When is the right time to start thinking about internal communication in an organisation?
What size company needs an intranet?
What size should a company be before introducing internal comms channels?
If these are questions you’re grappling with, you’re in the right place.
I’ve been working in the field of internal communication since 2003.
Over the past few months I’ve been surprised to find my feelings about internal communication have changed.
Why? I now have a permanent in-house team of my own. Team Teal and I are focused on internal communication from the inside out.
The past few months have rocked the roots of my thinking. But they’ve held firm and gone deeper.
What I knew theoretically and from my in-house and consulting experience works in reality. As a leader and employee, I’m impressed and amazed by the power of internal communication.
Thank you to everyone who responded to my LinkedIn post and encouraged me to document these thoughts.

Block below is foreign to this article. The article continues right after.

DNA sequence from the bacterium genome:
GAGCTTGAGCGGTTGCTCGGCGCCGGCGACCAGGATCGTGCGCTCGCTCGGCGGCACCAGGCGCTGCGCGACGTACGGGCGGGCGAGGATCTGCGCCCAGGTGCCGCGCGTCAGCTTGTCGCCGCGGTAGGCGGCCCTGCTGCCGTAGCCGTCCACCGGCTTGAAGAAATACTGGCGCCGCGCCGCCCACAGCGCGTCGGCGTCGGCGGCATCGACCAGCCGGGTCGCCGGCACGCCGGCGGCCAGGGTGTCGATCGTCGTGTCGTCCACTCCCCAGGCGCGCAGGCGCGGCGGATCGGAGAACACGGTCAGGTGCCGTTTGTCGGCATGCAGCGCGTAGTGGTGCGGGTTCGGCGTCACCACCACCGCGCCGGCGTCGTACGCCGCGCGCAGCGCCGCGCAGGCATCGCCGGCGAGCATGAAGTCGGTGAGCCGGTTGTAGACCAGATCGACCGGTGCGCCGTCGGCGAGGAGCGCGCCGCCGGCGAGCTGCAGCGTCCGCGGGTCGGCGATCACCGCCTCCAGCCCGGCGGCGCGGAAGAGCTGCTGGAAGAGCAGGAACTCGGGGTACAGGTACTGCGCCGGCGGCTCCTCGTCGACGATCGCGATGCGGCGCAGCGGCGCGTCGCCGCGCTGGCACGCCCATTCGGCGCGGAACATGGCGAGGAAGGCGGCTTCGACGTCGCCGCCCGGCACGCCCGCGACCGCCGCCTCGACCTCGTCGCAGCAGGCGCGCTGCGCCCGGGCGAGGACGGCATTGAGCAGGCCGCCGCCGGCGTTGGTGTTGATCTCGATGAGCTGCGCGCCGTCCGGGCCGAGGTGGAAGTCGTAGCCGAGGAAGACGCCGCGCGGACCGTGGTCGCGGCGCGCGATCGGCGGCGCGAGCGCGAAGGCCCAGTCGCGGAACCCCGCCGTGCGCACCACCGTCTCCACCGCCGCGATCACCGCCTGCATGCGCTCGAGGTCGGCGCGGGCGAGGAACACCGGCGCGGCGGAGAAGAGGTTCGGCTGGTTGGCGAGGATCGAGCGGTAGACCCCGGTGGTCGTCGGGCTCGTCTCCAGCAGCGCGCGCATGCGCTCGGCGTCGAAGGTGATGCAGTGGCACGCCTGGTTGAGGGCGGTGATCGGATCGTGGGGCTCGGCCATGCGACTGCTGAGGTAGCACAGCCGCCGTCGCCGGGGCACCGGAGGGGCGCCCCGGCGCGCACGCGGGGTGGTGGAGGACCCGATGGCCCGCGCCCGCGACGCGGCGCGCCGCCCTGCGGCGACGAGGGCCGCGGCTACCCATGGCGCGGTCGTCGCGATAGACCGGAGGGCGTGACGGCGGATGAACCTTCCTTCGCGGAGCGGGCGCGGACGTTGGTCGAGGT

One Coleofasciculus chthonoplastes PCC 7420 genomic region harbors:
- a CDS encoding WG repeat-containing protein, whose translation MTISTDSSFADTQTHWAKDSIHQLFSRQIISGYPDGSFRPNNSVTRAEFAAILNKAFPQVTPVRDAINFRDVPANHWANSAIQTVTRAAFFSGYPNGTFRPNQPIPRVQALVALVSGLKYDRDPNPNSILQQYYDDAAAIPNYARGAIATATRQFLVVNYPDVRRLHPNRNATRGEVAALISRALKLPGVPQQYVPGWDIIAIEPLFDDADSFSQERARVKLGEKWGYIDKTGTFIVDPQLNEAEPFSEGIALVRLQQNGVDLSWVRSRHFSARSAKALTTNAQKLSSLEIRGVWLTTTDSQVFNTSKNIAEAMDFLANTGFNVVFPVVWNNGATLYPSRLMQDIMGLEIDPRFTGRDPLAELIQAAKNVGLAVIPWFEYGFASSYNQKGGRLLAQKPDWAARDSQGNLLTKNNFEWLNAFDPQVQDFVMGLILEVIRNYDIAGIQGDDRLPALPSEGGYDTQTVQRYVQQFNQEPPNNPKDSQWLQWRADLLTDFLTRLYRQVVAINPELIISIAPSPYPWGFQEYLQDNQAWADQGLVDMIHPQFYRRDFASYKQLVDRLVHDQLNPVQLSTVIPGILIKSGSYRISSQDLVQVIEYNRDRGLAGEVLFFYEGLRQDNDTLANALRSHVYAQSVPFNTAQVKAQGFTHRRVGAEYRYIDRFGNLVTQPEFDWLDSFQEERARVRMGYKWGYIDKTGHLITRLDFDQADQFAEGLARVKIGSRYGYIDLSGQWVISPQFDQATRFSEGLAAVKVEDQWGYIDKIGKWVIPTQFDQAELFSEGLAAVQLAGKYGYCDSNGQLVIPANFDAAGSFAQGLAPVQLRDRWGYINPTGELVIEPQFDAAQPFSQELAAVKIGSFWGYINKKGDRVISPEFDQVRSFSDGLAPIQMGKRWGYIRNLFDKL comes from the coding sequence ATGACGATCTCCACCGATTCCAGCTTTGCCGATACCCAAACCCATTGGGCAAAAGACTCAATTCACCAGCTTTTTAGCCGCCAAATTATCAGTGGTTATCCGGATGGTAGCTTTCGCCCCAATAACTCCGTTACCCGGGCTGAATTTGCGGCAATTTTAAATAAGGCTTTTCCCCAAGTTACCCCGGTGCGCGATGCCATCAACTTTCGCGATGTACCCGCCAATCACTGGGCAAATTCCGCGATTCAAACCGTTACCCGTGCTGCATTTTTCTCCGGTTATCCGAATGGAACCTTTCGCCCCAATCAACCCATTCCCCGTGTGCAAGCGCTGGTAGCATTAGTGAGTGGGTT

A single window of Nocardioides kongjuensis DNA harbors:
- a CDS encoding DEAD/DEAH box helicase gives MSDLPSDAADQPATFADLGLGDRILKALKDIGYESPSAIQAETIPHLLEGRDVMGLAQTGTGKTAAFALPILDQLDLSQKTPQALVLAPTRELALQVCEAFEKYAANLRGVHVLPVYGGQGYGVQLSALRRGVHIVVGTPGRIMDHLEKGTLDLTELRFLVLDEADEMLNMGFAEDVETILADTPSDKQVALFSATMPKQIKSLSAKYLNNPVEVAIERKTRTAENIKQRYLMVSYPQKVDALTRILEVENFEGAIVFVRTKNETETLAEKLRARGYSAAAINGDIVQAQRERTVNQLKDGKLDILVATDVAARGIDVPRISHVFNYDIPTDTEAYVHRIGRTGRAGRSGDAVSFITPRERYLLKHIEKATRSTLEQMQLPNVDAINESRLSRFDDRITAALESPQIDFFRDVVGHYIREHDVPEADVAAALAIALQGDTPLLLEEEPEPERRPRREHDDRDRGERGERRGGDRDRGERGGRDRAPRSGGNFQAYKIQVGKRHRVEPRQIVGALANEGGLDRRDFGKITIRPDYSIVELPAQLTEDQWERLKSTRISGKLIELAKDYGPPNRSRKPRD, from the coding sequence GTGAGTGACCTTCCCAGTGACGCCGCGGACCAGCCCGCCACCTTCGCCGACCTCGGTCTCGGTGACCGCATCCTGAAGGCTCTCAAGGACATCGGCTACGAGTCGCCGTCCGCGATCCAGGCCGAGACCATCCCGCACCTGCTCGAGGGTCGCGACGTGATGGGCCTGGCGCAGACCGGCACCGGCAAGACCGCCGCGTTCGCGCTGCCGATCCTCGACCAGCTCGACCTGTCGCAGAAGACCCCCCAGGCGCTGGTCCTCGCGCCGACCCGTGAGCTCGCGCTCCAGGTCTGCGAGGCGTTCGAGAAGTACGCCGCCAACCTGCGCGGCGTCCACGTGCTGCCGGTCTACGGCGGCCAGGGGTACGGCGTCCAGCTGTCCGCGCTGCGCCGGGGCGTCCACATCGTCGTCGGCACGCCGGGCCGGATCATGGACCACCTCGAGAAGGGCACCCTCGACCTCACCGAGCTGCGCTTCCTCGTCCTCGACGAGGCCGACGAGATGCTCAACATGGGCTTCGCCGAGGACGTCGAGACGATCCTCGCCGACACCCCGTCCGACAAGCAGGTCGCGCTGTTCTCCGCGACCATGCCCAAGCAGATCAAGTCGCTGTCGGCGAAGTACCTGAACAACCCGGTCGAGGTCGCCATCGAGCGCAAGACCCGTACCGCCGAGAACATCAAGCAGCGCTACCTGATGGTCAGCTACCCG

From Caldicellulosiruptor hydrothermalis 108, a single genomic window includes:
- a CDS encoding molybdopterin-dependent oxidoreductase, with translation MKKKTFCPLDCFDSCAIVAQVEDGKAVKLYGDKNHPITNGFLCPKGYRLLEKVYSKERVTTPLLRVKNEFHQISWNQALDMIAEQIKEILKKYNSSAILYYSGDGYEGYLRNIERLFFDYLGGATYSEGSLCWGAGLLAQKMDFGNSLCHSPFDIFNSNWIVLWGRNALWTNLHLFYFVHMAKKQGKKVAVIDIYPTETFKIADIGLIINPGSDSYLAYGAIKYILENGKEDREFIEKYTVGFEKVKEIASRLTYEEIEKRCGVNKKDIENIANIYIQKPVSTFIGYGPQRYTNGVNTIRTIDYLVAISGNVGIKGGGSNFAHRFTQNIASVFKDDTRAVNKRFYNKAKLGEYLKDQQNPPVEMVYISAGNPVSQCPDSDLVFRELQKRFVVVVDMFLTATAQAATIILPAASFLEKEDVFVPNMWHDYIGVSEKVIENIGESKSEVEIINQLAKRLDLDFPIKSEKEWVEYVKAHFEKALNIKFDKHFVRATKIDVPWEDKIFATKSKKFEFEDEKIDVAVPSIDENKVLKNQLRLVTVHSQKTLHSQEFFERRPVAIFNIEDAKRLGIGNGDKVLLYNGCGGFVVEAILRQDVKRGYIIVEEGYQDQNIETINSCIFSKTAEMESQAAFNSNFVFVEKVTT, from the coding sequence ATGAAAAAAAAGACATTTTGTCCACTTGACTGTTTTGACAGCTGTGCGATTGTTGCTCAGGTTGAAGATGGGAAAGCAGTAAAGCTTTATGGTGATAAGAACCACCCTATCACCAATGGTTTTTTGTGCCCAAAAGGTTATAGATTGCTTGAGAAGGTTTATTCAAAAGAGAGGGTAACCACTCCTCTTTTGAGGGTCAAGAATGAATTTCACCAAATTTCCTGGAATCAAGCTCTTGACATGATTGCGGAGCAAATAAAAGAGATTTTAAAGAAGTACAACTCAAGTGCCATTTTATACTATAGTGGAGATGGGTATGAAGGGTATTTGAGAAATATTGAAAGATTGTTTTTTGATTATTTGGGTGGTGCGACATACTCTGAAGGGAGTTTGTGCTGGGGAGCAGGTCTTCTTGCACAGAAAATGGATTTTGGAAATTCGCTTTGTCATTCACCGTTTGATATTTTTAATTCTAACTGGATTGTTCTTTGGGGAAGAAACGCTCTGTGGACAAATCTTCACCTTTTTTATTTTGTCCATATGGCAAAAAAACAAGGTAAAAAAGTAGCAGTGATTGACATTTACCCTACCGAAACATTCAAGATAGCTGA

I’ve been keeping a journal and this article forms part of my continued efforts to work out loud.
These thoughts keep whizzing around in my mind. They keep me awake at night and I find myself devising new methods and techniques to try in my own company.
I am experiencing the potential of internal communication in a new way. I hope you find my musings helpful as you analyse your own work.
Have I got it all right? Time will tell, but I’m open to continue iterating, evolving and experimenting.
Further reading: How to work out loud.
Further reading: What startups need to know about internal communication.
How to use internal communication inside an organisation